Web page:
The 3 Most Intriguing 2014 NBA Draft Prospects for Chicago Bulls

Andres MonteroContributor IApril 29, 2014

As one of the nation's top scorers, the Bulls should give T.J. Warren a look this summer.
As one of the nation's top scorers, the Bulls should give T.J. Warren a look this summer.Skip Peterson

The Chicago Bulls have two top-20 picks in the 2014 NBA Draft, and it's a good thing because they need a few upgrades.

Luckily for the Bulls, they should be able to fill out the roster quite nicely with their picks. It's the perfect draft to have multiple selections. The 2014 class is loaded with potential All-Stars, elite athletes, scorers, three-point specialists and more.

Chicago will have eight players under contract next season, seven if Carlos Boozer is amnestied, which seems very likely given his recent performances. If it lands a big free agent, roster depth could be limited, and the two rookies the Bulls draft with the No. 16 and 19 picks could stand to see some playing time.

Some have pegged the Bulls with prospects like Michigan State's Adreian Payne or Connecticut's Shabazz Napier, given their experience in a winning system. Both players also seem to have that demeanor Chicago likes in its players.

Not to say those are bad picks.

Payne can serve as a stretch 4, giving Chicago the best of both worlds in size, scoring and someone who can space the floor. Napier is a scoring guard who could give the Bulls' second unit a spark and is fresh off a National Championship victory.

However, there are a lot of other players who deserve consideration.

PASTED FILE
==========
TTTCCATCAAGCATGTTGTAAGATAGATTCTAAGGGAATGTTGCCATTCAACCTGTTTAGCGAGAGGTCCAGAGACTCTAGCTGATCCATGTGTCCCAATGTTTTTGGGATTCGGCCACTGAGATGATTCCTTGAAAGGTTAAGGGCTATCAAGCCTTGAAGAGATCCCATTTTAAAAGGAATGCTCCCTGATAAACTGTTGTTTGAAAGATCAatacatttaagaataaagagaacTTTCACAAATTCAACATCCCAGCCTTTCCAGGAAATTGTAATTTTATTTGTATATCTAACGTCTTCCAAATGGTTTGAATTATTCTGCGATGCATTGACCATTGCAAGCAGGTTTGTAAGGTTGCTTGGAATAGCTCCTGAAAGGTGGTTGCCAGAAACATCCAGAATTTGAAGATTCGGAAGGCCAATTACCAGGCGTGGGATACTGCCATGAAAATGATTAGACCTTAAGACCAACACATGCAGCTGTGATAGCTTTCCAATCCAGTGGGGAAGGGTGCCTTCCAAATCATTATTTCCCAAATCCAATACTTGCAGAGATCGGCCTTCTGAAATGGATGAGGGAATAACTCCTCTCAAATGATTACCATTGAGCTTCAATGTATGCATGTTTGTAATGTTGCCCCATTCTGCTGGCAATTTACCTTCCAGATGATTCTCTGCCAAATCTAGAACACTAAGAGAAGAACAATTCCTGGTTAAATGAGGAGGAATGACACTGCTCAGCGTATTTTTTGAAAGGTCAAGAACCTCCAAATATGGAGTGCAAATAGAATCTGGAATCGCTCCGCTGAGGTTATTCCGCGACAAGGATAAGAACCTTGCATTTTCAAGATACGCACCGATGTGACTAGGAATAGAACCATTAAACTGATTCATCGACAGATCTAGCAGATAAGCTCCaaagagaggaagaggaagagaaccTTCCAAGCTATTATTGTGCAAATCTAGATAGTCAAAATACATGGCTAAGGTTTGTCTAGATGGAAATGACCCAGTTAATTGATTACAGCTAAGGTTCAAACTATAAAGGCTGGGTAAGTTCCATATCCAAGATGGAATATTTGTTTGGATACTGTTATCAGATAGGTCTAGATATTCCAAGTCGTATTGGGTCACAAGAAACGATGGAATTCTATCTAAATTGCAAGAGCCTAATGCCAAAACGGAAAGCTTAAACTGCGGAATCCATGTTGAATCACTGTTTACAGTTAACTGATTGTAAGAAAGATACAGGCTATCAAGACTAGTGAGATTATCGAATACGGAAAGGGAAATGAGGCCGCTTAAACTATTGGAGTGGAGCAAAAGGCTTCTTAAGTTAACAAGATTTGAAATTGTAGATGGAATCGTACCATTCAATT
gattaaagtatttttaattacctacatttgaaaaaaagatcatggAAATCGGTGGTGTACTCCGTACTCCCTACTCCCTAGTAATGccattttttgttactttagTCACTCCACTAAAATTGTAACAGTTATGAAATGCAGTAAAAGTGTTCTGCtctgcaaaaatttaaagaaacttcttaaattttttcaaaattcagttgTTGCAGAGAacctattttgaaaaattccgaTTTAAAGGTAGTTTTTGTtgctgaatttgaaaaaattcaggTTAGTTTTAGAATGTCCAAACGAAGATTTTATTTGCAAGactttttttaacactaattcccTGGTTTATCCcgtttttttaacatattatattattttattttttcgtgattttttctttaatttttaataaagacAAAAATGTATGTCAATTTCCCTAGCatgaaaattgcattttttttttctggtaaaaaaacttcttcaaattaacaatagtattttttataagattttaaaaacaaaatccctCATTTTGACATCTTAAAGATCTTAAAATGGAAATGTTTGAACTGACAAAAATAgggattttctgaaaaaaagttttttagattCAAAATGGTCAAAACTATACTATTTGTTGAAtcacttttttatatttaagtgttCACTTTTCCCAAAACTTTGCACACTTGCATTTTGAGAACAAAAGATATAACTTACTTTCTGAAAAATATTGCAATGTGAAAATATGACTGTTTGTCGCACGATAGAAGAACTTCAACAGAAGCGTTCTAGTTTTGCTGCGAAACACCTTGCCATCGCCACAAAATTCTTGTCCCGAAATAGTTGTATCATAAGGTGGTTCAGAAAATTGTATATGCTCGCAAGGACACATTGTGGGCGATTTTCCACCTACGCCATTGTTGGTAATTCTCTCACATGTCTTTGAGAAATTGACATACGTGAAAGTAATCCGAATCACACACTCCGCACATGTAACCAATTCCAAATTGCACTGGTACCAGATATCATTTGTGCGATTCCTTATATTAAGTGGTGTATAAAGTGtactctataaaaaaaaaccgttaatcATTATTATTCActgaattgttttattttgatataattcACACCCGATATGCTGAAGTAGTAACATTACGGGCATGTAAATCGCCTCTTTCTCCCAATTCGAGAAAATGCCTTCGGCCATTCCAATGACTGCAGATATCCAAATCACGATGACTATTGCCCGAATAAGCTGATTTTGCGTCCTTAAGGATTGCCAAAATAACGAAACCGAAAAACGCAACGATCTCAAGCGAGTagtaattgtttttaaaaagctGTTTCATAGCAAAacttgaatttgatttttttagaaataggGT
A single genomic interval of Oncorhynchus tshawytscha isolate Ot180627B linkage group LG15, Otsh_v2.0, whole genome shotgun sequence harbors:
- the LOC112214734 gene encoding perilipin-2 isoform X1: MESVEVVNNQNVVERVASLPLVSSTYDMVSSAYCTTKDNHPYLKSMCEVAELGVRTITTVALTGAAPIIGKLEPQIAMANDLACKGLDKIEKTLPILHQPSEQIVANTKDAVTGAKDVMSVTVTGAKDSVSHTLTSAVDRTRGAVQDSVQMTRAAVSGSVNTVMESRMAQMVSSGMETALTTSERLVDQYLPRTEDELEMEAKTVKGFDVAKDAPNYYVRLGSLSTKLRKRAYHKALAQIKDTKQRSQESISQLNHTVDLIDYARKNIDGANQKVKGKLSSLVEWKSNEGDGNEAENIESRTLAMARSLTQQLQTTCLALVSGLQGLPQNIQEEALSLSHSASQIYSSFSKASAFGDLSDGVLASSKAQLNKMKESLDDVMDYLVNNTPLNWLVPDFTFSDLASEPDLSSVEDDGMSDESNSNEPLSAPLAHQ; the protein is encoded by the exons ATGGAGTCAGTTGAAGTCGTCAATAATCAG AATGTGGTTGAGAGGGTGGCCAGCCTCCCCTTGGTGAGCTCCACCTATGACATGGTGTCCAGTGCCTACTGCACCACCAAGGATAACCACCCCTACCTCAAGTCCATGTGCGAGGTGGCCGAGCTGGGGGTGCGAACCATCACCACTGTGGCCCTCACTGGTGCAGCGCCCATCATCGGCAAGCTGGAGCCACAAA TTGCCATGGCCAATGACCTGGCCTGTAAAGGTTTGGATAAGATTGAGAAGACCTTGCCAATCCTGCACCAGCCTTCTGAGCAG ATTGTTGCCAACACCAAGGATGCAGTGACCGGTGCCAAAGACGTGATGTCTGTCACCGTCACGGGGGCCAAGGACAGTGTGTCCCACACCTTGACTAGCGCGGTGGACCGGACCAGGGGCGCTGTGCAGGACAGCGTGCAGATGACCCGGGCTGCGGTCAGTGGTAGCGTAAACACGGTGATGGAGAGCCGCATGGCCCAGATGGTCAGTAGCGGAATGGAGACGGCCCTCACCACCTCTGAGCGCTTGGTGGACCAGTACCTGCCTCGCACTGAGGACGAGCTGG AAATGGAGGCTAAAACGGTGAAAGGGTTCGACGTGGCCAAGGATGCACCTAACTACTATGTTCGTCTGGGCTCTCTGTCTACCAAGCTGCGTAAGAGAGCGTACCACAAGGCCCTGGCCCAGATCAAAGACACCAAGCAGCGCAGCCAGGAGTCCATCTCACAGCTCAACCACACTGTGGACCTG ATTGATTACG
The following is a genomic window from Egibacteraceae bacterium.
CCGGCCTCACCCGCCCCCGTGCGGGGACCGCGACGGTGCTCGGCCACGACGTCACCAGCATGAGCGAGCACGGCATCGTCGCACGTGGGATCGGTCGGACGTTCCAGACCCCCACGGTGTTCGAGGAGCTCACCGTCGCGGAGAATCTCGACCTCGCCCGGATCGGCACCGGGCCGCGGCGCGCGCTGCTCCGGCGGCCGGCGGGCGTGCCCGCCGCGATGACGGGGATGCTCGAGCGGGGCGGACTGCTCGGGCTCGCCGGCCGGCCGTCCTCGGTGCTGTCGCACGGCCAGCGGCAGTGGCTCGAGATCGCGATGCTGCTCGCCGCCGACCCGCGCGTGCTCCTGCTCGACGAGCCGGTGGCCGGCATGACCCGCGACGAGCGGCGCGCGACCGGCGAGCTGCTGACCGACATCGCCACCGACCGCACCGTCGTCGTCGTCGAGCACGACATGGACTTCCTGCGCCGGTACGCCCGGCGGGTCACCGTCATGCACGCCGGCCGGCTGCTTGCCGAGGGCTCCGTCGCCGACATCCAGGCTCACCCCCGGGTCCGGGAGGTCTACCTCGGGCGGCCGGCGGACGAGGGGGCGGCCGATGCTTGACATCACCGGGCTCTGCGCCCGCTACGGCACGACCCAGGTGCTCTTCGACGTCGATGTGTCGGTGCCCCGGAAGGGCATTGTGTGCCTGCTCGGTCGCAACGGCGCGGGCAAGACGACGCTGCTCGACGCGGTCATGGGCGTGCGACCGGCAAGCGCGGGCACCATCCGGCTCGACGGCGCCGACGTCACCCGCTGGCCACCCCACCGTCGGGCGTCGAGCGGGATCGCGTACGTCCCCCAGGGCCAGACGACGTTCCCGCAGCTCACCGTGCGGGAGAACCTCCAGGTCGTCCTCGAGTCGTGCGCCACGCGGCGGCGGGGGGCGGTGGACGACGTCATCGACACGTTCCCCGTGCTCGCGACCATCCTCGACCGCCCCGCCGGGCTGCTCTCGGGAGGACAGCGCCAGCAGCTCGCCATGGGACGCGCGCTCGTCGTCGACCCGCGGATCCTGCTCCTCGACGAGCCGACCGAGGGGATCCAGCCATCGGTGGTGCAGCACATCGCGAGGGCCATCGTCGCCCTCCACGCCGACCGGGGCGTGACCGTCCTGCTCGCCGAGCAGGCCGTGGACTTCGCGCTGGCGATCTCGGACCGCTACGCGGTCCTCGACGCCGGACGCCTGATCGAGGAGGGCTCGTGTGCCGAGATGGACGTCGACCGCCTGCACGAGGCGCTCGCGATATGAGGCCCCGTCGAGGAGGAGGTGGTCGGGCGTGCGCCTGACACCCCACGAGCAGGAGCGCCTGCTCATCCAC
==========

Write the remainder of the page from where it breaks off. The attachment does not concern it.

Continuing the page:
Chicago desperately needs wings who can score and attack the rim. While they may not a "safe" pick like Payne and Napier, they're definitely players who, if given the chance, could become dominant scorers.


T.J. Warren, SF, NC State

The Bulls need someone who can score. Not many did that better than NC State's T.J. Warren this past season.

The sophomore was the nation's second-leading scorer behind Creighton’s Doug McDermott and led the country in field goals made inside the arc. Warren has an incredible touch around the rim and also has a killer mid-range and faceup game in the post.

The one knock on his offense is his three-point shooting.

It's an area the Bulls have struggled in the past couple of years, ranking near the bottom of the league in consecutive seasons. However, the Second Team All-American makes up for his poor perimeter shooting (27 percent) with his ability to attack paint and finish.

Warren also works well off the ball, a must in Tom Thibodeau's offense, as it relies on ball movement and players cutting to the basket.

The Bulls could take Warren with its 16th pick, giving them a chance to lock up a true scorer and still leave them with an option to take one of the next two players with the No. 19 pick.


Jerami Grant, F, Syracuse

With an amnesty clause hanging over Boozer's head, the Bulls will have to look at some players to fill the backup power forward spot.

Even though Jerami Grant played the 3 in college, in an evolving NBA, he can easily pass off as a 4. And plus, the Bulls already play the 6'9" Taj Gibson at center when Joakim Noah is off the floor.